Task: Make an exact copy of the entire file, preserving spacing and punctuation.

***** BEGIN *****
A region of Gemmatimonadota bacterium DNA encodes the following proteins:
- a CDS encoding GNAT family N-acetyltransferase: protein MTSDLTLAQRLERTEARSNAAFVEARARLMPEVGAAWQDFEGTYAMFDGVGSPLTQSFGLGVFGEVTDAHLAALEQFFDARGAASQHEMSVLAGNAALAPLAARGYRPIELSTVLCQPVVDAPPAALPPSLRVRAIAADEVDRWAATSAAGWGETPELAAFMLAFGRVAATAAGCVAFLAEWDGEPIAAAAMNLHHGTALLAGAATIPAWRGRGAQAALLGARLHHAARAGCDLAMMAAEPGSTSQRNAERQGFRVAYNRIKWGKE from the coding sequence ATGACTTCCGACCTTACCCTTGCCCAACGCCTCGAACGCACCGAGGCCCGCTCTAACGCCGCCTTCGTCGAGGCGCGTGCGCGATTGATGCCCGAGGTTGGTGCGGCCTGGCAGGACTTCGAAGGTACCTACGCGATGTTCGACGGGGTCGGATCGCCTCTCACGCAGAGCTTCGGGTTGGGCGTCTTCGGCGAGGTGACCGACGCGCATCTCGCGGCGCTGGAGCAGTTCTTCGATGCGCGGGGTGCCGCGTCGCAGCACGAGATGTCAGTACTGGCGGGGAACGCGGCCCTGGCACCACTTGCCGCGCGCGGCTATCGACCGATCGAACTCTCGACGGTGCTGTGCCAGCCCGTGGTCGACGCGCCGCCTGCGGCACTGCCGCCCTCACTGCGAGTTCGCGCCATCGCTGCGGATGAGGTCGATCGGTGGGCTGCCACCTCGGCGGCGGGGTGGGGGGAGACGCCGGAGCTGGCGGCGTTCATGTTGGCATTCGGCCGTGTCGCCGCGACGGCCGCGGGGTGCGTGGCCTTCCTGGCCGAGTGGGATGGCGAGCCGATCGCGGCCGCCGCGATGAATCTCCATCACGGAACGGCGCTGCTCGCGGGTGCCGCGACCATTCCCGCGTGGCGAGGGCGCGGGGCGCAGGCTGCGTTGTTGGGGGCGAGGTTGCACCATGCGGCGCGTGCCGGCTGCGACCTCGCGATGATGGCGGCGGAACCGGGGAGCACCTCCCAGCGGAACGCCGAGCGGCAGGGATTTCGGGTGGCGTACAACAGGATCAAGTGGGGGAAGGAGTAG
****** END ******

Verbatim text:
A region of Gemmatimonadota bacterium DNA encodes the following proteins:
- a CDS encoding GNAT family N-acetyltransferase: protein MTSDLTLAQRLERTEARSNAAFVEARARLMPEVGAAWQDFEGTYAMFDGVGSPLTQSFGLGVFGEVTDAHLAALEQFFDARGAASQHEMSVLAGNAALAPLAARGYRPIELSTVLCQPVVDAPPAALPPSLRVRAIAADEVDRWAATSAAGWGETPELAAFMLAFGRVAATAAGCVAFLAEWDGEPIAAAAMNLHHGTALLAGAATIPAWRGRGAQAALLGARLHHAARAGCDLAMMAAEPGSTSQRNAERQGFRVAYNRIKWGKE from the coding sequence ATGACTTCCGACCTTACCCTTGCCCAACGCCTCGAACGCACCGAGGCCCGCTCTAACGCCGCCTTCGTCGAGGCGCGTGCGCGATTGATGCCCGAGGTTGGTGCGGCCTGGCAGGACTTCGAAGGTACCTACGCGATGTTCGACGGGGTCGGATCGCCTCTCACGCAGAGCTTCGGGTTGGGCGTCTTCGGCGAGGTGACCGACGCGCATCTCGCGGCGCTGGAGCAGTTCTTCGATGCGCGGGGTGCCGCGTCGCAGCACGAGATGTCAGTACTGGCGGGGAACGCGGCCCTGGCACCACTTGCCGCGCGCGGCTATCGACCGATCGAACTCTCGACGGTGCTGTGCCAGCCCGTGGTCGACGCGCCGCCTGCGGCACTGCCGCCCTCACTGCGAGTTCGCGCCATCGCTGCGGATGAGGTCGATCGGTGGGCTGCCACCTCGGCGGCGGGGTGGGGGGAGACGCCGGAGCTGGCGGCGTTCATGTTGGCATTCGGCCGTGTCGCCGCGACGGCCGCGGGGTGCGTGGCCTTCCTGGCCGAGTGGGATGGCGAGCCGATCGCGGCCGCCGCGATGAATCTCCATCACGGAACGGCGCTGCTCGCGGGTGCCGCGACCATTCCCGCGTGGCGAGGGCGCGGGGCGCAGGCTGCGTTGTTGGGGGCGAGGTTGCACCATGCGGCGCGTGCCGGCTGCGACCTCGCGATGATGGCGGCGGAACCGGGGAGCACCTCCCAGCGGAACGCCGAGCGGCAGGGATTTCGGGTGGCGTACAACAGGATCAAGTGGGGGAAGGAGTAG